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Loving the Lindahls: Theater Couple Takes Final Bow at Brookwood High

Educators Ken and Patty Lindahl are retiring after 30 years at the Snellville high school. The community thanks them for their service to students and dedication to the arts.

Ken and Patty Lindahl say their goodbyes at Brookwood High in Snellville. Credit: Joy L. Woodson, Patch editor
Ken and Patty Lindahl say their goodbyes at Brookwood High in Snellville. Credit: Joy L. Woodson, Patch editor
(Editor's Note: This article was originally published May 14, 2013.)


Applause erupts, and it seems unending. 

The audience leaps to its feet. There are cheers, and there are tears -- all for two people: Ken and Patty Lindahl.

This day has been three decades in the making. Drawn together by their mutual love of the arts, the husband and wife are now taking their final bow at Brookwood High.

It's hard to imagine that this day would ever come. But, it has. It's time for the Lindahls to retire.

For all the love, and all the memories, and all the hard work of so many people year after year, "we are so fortunate," Ken Lindahl said at the end of their final performance.

Growing Up Artsy

As teenagers, the two met in St. Joseph, Mich., at a street dance not far from a lake. "It was like "West Side Story," except for they went to different high schools," said son, Matt.

When they first met at that dance, and Patty found out Ken was in theater, she had eyes for the young man. "I thought, 'Wow, somebody who's interested in the same things that I am.'"

A strong kinship was born, the two began seriously dating, and then they entered the same college. In 1973, they were married.

Eleven months into their marriage, Laura was born. She was followed by her brother, Matt, and sister, Sarah. Even if they had wanted to, the three children couldn't get away from theater.

It was part of their DNA. Each child has gone on to do something arts related.

By 1983, the Lindahls were ready to leave Michigan. They packed up their lives and left for Atlanta.

That's when their 30-year run at Brookwood High School began. For even the strongest of couples, living together and working together every day would have been a challenge.

But, the Lindahls, they loved it.

"It was fun," Patty said. "We really enjoyed it. We got along great. No problems ever. We had lunch, breakfast and dinner together. Never got tired of it."

Fueling Brookwood Excellence

That energy helped fuel excellence in themselves, and in the students who looked up to them. There's no doubting they touched hundreds of lives, possibly even thousands.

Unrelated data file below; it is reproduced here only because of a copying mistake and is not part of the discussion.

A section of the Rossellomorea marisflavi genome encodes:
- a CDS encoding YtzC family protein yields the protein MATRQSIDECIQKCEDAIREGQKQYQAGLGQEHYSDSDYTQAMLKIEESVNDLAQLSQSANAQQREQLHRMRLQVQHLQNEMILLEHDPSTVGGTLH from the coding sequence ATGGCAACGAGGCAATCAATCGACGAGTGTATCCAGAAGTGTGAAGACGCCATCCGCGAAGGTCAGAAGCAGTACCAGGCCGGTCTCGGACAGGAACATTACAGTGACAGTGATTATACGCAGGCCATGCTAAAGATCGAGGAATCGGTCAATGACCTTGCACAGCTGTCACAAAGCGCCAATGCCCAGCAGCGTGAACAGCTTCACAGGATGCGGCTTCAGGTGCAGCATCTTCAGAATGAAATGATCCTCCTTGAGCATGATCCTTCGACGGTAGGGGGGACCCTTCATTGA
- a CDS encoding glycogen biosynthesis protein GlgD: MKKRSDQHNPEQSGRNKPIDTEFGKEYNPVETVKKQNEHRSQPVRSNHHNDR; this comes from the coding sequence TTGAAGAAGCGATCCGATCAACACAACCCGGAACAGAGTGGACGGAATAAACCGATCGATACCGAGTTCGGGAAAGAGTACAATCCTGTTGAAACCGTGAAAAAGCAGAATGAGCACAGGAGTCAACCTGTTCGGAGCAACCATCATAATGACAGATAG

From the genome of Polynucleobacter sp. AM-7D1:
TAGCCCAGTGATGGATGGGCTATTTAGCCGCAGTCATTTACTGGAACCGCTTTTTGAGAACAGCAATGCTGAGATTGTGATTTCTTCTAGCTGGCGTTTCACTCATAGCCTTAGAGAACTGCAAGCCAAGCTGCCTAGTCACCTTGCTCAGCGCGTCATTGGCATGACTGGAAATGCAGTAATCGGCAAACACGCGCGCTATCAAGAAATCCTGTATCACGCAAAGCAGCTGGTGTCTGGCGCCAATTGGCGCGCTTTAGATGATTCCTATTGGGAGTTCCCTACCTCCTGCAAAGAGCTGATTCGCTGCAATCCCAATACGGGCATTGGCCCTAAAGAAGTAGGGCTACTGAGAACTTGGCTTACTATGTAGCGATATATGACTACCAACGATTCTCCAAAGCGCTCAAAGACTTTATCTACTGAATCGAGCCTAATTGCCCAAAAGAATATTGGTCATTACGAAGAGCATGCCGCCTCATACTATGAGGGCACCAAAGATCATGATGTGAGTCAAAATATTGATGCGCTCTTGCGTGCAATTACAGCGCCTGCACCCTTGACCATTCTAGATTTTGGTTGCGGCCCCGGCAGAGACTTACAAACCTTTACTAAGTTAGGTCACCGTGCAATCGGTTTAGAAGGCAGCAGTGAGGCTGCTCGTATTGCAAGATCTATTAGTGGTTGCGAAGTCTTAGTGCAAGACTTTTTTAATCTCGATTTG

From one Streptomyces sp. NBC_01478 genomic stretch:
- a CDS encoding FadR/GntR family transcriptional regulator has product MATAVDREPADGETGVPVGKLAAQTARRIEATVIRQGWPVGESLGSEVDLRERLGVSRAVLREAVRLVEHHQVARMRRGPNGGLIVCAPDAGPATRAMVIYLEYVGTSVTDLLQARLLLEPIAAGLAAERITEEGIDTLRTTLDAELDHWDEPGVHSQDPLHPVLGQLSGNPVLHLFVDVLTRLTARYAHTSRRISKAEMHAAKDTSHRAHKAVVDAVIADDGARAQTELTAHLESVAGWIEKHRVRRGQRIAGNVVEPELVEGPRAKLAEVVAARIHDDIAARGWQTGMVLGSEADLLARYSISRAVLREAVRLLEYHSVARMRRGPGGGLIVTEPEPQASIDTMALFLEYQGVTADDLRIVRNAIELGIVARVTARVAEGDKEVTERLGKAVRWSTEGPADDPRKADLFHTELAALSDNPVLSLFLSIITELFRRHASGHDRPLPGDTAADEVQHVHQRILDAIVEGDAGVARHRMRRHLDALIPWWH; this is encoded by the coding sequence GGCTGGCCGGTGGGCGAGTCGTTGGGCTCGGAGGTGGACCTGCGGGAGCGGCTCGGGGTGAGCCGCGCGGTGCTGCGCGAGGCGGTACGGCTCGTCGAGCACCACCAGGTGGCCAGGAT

On April 26, a legion of those former students came to the Lindahls' final production, "Pippin." There were hardly any empty seats, nor dry eyes.

Leslie Summer had to be there. She spent all four high school years with the Lindahls, closing with "Godspell" in 1990. Now, she is an arts educator at Crews Middle School.

"These two people completely shaped my life," she said, standing among other alumni. "I feel like they were my second parents, and they inspired me to do what I want to do. I feel like now, I get to go out and do that, too."

Principal Debbie Dees credits the Lindahls with chiseling the school's fine arts program into one recognized well beyond its physical boundaries. It's one of the best in the southeast, she boasts.

"Although we're known as a great academic school, and a great school of athletics, really, fine arts is the heart of what we do," Dees said.

"They are an inspiration," she added.

Leaving a Legacy

In 2003, Ken Lindahl was inducted into the Georgia Hall of Fame for theater teachers sponsored by the Georgia Thespians. Earlier this year, his wife joined him.

So, they're retiring on top -- a long way from the puppet shows they once produced in Michigan. They cannot express their gratitude enough. 

"We always felt like people cared about the arts at Brookwood, and that it was important to the community," Ken Lindahl said, "and that gives a teacher tremendous amounts of confidence and a great feeling that what you're doing has some value.

"And, I think the fact that they valued it, made us strive even harder to really do quality work, and to challenge ourselves."

Retirement is bittersweet, as they will miss seeing students evolve.

"They'll see us back watching the shows, yes," Patty Lindahl said. But, "we're going to be going on vacations. Lots of vacations, gardening, and fixing up the house."

As the courtain closes on their illustrative career, the Lindahls' hearts are full. Seeing so many students -- past and present --  congratulate them on their years of service is awe-inspiring.

"It means that it was important in their lives," Patty Lindahl said.

It means: "They didn't forget us."

And, that they never will.

Marian Copeland May 15, 2013 at 10:35 PM
My daughters both studied under Ken and Patti, they were wonderful and really showed how much they cared.

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